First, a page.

American International Group has 4,000 people also spread out over several Downtown locations, including 70 Pine and 72 Wall. Several years ago they backed away from a move to Brooklyn but sources said they are "always" in the market for more than 400,000 square feet.

The Renaissance Plaza mixed-use project of 1.5 million square feet is offering a Hilton hotel and conference space next door as a particularly attractive amenity for the U.N. organization, UNICEF, which has them on its short list of proposals.

Renaissance Plaza, which is five minutes from Downtown Manhattan, has already rented 360,000 square feet -- he first 12 floors - to the Kings County District Attorneys Office for 500 attorneys and administrative staff.

"We're actively looking for those 100,000-square-foot users who are looking to relocate an operating or back office division in order to reduce operating costs," said leasing agent Donald E. Miller of the Muss Development Company.

UNICEF is considering several other sites including three spaces that would be constructed for them, one in Yonkers owned by the Morris Companies of New Jersey, one in New Rochelle, and one proposed by Rockrose Development in Long Island City. The International Design Center Building is another Long Island City contender.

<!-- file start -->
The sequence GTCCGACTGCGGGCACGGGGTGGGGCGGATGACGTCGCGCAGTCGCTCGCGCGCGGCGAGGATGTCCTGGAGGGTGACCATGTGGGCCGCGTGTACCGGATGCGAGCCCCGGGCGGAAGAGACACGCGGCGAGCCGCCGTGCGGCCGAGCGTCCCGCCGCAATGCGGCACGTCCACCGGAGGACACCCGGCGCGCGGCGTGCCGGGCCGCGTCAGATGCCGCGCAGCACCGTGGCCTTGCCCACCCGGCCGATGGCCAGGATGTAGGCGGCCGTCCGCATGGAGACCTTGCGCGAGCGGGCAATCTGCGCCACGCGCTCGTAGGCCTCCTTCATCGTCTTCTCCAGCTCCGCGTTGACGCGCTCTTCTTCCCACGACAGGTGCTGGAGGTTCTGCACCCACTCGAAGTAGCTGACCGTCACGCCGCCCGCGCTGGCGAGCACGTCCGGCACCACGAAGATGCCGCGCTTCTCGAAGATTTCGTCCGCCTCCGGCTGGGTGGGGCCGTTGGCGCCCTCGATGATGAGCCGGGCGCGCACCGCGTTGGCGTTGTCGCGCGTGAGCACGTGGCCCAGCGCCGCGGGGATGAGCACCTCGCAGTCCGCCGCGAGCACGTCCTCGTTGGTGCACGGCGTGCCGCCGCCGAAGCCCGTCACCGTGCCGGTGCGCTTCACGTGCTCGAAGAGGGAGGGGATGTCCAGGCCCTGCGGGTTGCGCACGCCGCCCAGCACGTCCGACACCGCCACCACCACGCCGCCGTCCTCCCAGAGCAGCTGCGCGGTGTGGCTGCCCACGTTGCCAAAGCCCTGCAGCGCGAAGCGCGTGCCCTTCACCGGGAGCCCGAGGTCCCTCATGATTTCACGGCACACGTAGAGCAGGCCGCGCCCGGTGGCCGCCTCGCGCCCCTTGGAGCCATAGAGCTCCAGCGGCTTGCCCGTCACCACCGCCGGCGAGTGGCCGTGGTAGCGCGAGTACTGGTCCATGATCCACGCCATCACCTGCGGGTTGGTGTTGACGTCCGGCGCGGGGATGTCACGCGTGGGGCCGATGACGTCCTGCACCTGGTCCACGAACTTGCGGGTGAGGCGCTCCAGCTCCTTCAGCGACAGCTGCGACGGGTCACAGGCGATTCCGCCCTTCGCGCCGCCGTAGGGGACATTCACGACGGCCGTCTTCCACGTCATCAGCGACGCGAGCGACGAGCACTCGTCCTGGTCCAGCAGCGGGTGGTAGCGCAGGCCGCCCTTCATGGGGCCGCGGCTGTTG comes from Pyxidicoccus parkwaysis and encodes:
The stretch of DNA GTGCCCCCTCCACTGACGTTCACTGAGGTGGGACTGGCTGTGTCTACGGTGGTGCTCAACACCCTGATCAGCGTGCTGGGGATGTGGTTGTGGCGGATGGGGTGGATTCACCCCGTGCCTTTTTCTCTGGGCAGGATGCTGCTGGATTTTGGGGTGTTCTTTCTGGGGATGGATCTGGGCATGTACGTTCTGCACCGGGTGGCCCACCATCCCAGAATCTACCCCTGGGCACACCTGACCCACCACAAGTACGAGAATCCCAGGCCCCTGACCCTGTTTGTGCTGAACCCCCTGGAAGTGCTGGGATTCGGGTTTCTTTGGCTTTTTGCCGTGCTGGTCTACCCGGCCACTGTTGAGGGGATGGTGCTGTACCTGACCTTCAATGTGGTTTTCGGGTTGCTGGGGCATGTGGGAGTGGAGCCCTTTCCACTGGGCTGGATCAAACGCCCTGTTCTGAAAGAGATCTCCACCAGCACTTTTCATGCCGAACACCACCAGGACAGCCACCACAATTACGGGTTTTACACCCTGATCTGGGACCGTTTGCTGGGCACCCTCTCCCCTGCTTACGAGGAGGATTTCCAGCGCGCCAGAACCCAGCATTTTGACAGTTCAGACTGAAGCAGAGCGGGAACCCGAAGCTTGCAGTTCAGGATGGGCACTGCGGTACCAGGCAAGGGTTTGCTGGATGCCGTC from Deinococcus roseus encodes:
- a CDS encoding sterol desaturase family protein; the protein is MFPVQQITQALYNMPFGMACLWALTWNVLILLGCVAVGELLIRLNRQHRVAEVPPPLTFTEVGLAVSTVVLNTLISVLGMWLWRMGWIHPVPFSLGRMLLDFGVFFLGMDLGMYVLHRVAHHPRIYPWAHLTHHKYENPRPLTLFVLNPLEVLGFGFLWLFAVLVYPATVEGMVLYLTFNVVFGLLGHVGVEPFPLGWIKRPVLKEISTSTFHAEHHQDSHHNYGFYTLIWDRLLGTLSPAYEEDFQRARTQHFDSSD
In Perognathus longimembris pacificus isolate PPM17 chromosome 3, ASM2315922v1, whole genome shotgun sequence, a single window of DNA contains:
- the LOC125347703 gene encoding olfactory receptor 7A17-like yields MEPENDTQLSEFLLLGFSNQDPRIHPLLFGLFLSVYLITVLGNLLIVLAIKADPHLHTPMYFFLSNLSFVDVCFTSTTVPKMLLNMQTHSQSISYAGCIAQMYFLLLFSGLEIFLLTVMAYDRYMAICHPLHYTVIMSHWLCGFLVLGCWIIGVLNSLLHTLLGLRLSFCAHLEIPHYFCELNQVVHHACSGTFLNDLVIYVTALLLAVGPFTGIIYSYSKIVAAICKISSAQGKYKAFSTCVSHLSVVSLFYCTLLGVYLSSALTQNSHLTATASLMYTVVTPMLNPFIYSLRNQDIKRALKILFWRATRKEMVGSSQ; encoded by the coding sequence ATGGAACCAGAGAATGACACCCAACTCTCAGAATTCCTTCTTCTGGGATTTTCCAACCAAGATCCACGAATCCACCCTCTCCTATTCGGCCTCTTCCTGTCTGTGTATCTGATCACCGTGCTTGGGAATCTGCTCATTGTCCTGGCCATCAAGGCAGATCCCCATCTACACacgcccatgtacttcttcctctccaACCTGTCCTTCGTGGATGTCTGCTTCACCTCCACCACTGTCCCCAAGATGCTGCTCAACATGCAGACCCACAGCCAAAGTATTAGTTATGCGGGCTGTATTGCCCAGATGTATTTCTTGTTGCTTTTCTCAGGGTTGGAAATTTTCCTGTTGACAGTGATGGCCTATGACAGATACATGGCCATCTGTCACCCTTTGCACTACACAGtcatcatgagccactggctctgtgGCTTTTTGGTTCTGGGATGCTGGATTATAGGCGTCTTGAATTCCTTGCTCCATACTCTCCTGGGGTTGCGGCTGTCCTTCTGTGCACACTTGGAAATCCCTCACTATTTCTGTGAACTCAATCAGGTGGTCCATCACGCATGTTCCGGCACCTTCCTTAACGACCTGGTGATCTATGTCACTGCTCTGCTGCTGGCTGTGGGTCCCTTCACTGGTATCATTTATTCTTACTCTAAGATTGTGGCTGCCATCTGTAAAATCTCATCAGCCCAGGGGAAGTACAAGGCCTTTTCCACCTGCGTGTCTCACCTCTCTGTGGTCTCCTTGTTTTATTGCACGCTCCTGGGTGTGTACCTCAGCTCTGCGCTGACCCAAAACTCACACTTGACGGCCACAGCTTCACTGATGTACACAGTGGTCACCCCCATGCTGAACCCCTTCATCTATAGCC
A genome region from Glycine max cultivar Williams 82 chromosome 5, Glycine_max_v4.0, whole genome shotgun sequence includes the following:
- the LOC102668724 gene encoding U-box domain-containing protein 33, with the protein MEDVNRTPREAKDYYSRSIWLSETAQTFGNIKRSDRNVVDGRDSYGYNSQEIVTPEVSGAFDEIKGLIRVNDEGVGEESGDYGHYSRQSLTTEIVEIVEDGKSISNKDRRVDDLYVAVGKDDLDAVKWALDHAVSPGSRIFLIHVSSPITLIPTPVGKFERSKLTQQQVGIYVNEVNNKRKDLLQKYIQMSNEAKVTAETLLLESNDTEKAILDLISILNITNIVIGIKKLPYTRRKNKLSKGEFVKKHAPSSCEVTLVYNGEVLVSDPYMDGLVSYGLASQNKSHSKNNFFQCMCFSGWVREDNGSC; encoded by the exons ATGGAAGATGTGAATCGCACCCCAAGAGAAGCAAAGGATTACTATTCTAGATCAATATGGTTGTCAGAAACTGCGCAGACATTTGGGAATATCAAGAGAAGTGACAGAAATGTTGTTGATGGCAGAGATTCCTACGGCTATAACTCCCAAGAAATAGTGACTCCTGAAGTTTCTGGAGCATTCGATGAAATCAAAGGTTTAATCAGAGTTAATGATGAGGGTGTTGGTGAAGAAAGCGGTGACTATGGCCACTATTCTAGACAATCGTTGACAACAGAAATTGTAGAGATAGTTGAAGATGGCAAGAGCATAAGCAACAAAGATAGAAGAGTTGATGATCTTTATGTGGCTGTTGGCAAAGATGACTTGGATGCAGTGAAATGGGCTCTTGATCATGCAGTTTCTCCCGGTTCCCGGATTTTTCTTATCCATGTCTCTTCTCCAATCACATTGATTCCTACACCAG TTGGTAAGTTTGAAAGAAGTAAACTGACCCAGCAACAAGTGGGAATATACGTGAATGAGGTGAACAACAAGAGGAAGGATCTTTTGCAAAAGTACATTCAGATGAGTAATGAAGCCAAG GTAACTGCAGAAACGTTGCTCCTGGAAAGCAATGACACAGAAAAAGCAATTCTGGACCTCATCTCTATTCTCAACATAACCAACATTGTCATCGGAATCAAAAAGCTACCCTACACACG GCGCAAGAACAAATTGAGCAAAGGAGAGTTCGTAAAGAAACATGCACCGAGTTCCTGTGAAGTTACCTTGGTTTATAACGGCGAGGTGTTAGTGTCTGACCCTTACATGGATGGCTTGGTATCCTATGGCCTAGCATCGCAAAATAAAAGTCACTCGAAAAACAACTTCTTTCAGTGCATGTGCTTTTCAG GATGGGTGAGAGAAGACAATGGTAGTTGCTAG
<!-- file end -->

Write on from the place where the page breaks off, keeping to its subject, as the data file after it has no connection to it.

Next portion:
At Brooklyn's Metro Tech only 100,000 square feet is available and they are close to making a deal in that building, said one source.

The Bank of Tokyo, which has a main office at 100 Broadway, and others at 301 Park and 1271 Avenue of the Americas is planning to move uptown to a Sixth Avenue building. That lease, for 160,000 square feet, will be completed in the next month or so.

As these deals are signed over the next few months, New York will be getting a big boost to the economy, while brokers can heave a collective sigh of relief.

Competition Stiff

Wayne Lagary, managing director or the Downtown office of Julien J. Studley, said competition is stiff for these tenants because the decline in the market has reduced both the number of tenants as well as the number of brokers.

"There are fewer hound dogs chasing a much depleted supply of birds," he said. "The tenant base is reduced so dramatically that we're all chasing the same deals."

Jonathan R. Serko a director of Cushman & Wakefield, which represents the recently completed Americas Tower, said: "We're seeing a recognition on the part of some very sophisticated tenants that there is a window of opportunity in the marketplace for large blocks of space."